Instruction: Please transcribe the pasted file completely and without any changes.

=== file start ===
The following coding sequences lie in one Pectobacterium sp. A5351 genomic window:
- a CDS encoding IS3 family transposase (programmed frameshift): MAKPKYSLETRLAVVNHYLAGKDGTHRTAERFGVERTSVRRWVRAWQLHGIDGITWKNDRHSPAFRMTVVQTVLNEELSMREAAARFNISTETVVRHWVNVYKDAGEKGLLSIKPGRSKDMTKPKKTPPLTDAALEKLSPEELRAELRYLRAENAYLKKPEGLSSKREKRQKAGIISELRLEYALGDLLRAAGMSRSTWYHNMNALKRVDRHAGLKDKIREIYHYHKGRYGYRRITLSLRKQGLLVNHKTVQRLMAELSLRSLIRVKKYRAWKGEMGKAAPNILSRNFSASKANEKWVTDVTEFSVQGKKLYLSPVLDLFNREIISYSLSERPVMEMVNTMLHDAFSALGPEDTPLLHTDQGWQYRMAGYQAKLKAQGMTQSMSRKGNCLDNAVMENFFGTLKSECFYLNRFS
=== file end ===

The following coding sequences lie in one Pectobacterium sp. A5351 genomic window:
- a CDS encoding IS3 family transposase (programmed frameshift): MAKPKYSLETRLAVVNHYLAGKDGTHRTAERFGVERTSVRRWVRAWQLHGIDGITWKNDRHSPAFRMTVVQTVLNEELSMREAAARFNISTETVVRHWVNVYKDAGEKGLLSIKPGRSKDMTKPKKTPPLTDAALEKLSPEELRAELRYLRAENAYLKKPEGLSSKREKRQKAGIISELRLEYALGDLLRAAGMSRSTWYHNMNALKRVDRHAGLKDKIREIYHYHKGRYGYRRITLSLRKQGLLVNHKTVQRLMAELSLRSLIRVKKYRAWKGEMGKAAPNILSRNFSASKANEKWVTDVTEFSVQGKKLYLSPVLDLFNREIISYSLSERPVMEMVNTMLHDAFSALGPEDTPLLHTDQGWQYRMAGYQAKLKAQGMTQSMSRKGNCLDNAVMENFFGTLKSECFYLNRFS